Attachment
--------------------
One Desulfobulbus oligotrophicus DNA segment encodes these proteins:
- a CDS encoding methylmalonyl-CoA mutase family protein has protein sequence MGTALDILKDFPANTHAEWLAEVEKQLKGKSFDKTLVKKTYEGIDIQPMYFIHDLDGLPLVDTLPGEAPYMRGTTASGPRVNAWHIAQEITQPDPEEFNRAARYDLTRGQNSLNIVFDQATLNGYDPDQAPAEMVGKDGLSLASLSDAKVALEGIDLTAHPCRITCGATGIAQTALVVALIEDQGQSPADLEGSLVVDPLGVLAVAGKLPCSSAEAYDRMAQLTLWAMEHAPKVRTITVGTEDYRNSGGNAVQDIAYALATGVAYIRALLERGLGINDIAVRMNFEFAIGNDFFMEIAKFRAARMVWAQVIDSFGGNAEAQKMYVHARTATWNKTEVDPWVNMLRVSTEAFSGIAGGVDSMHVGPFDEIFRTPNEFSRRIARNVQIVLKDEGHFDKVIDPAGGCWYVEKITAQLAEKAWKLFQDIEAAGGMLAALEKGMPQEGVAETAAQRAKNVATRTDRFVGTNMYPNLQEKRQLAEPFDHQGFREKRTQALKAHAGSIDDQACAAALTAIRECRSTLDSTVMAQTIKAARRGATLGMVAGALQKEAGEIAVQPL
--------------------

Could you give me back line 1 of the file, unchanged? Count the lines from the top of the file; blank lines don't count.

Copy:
One Desulfobulbus oligotrophicus DNA segment encodes these proteins: